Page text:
Thinking and problem solving:
All sorts of creative problem-solving abilities are applicable during imaginative play. It could be selecting materials to build a fort, or creating something new from common household materials. It also involves problems that may arise during playtime, such as two children wanting the same role or something going wrong in their pretend scenario. All of these examples and more are ways that a child can develop the cognitive abilities and skills they’ll use throughout life.
Many types of creative play are also great opportunities for kids to be active and get exercise. And for younger children still working on motor skills, imaginative play can give lots of practice for both gross and fine motor skills. As children play, they use gross motor skills, like climbing and jumping, as they pretend to be animals, superheroes, and more. Fine motor skills come into play with pretend money and coins, play food, dressing dolls with clothes, and playing with small cars or figurines. Pretend play also helps young children learn to self-regulate their movements and behaviors.
Encourage imaginative play
The importance of pretend play in child development is clear, and as parents or caregivers, it’s important to encourage this type of play in children. Here are some imaginative play ideas and pretend play games you can use to foster creativity and problem-solving in your kids:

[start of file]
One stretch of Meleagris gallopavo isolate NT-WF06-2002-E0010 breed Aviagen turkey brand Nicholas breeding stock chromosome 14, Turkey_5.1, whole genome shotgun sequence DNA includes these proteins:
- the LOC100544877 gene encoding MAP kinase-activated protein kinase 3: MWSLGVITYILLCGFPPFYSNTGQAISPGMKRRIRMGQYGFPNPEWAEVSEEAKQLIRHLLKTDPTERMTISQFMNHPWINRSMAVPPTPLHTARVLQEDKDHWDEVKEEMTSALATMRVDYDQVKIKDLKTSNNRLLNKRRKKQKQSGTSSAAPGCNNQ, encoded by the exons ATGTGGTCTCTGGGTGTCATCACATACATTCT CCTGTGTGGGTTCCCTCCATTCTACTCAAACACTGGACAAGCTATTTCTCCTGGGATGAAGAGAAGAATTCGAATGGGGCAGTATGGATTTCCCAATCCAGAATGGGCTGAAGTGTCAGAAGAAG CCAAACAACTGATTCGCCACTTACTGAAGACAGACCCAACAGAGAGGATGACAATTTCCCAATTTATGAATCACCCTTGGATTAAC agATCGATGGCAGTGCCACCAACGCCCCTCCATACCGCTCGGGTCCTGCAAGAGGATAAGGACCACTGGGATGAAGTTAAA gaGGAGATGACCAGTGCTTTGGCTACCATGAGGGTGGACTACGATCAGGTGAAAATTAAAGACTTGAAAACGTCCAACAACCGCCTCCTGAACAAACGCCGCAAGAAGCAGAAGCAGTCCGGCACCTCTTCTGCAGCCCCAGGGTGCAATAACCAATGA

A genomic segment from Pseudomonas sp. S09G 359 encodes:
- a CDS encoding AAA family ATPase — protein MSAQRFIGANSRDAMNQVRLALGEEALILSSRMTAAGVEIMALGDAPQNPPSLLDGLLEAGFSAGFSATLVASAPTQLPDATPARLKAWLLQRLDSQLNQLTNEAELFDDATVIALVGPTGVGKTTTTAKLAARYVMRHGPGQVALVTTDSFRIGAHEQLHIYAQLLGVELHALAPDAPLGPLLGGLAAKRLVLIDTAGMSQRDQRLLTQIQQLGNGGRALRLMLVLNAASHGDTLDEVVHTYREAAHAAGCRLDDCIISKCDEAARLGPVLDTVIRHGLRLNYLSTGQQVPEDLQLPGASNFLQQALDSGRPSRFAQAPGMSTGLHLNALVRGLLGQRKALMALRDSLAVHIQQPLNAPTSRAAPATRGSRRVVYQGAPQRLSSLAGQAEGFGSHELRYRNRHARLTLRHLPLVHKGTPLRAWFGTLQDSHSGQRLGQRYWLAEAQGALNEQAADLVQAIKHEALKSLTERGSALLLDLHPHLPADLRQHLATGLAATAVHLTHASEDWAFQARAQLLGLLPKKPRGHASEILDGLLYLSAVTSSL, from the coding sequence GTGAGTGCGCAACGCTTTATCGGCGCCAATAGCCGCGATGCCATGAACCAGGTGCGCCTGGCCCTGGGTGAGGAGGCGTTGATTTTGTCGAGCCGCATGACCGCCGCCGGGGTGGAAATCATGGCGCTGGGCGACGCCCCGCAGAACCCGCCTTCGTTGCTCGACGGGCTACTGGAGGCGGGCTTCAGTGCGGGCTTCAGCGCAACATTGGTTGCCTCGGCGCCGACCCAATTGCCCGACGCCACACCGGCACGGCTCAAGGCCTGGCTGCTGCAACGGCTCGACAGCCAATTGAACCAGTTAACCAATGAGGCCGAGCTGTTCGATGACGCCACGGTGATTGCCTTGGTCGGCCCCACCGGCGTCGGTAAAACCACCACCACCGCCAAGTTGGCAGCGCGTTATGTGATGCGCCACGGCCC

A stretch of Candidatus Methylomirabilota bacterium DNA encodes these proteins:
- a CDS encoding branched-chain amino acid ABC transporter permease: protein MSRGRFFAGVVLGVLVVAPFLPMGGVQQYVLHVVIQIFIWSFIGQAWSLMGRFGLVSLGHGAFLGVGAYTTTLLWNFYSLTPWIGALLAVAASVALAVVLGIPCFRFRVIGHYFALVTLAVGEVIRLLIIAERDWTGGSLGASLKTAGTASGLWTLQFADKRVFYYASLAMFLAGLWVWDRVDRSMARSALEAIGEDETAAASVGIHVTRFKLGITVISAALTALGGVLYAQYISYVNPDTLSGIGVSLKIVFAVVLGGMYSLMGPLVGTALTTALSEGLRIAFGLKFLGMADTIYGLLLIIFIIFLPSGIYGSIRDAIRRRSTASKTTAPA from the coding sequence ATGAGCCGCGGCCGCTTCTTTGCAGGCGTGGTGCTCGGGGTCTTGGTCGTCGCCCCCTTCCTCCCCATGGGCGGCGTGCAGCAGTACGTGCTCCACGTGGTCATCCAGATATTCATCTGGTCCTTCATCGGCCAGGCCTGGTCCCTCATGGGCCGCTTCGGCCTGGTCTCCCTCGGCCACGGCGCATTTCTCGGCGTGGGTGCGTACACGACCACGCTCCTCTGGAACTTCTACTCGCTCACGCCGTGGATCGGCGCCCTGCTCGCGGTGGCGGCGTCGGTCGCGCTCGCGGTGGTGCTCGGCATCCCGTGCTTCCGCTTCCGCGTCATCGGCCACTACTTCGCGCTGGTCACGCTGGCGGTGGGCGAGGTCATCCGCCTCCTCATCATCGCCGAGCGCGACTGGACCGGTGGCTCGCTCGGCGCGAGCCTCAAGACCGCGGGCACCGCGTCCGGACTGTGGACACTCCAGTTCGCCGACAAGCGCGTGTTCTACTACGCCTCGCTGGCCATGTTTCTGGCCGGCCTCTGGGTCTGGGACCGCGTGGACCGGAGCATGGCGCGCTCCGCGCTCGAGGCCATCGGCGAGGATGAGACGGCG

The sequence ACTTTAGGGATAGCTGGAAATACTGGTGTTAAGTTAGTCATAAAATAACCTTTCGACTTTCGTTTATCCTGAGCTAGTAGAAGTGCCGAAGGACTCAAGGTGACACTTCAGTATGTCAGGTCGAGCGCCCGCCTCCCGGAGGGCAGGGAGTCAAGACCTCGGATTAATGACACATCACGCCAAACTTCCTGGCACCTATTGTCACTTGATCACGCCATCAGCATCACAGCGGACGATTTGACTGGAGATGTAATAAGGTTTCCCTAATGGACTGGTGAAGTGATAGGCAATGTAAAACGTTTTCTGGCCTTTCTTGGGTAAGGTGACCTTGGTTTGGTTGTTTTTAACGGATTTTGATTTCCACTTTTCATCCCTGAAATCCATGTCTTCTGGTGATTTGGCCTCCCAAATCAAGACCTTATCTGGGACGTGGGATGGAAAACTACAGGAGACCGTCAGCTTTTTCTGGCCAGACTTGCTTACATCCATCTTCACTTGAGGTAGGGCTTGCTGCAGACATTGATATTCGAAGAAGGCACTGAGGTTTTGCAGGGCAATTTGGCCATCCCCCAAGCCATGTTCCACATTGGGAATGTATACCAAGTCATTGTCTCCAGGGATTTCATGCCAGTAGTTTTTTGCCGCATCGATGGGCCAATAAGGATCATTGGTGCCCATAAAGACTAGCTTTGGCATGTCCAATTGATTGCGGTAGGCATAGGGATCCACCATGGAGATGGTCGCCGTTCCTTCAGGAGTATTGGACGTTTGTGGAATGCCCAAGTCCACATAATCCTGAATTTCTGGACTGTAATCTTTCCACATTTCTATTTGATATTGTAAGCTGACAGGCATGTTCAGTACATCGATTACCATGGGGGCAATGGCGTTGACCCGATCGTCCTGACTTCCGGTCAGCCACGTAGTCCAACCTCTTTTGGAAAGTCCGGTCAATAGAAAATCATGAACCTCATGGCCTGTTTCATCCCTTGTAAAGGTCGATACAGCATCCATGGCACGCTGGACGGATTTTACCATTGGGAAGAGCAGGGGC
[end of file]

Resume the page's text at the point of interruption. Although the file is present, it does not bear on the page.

Invite your children to recreate a favorite story or take it further and add their own twist. During your pretending game, prompt their ideas by asking questions like: “What do you think happened next?” and “What if the dog didn’t find his bone?”
Help kids come up with ideas for pretend play by suggesting situations that may interest them. Play house, astronaut, doctor, school, store, restaurant, superhero, veterinarian, or whatever you can think of. Have children role-play a scenario they recently encountered or help relieve anxiety about an upcoming appointment through pretend play.
No material, environment, or story can take the place of uninterrupted time to play and explore ideas. Pretend play doesn’t fit nicely into twenty minute segments. Be ok with leaving a post office in the living room for a few days to allow your children to fully explore and enhance their creative explorations.
Remember that you don’t need to schedule or orchestrate every hour of your child’s day. Leave room for lots of unstructured playtime so that they can come up with their own ideas. Limit screen time and allow for times of boredom to happen. This is when kids will use their creative skills to find something to do.
Involve them in your daily chores and incorporate incidental learning into these situations. For example, while you are preparing dinner, you might invite your child to cook alongside you with their play items.
Things to look for if your child is not playing in different ways:
All children differ in their thinking and learning styles that they can build on. Often you can play with their strengths and slowly build on their variety of play. If you are concerned about your child’s play, speak to your preschool teacher/other carers, GP, paediatrician, or an occupational therapist or speech pathologist.
Pretend play should be fun. When children let their imaginations take over and play together there are no limits to where their minds will go and the enjoyment they will have.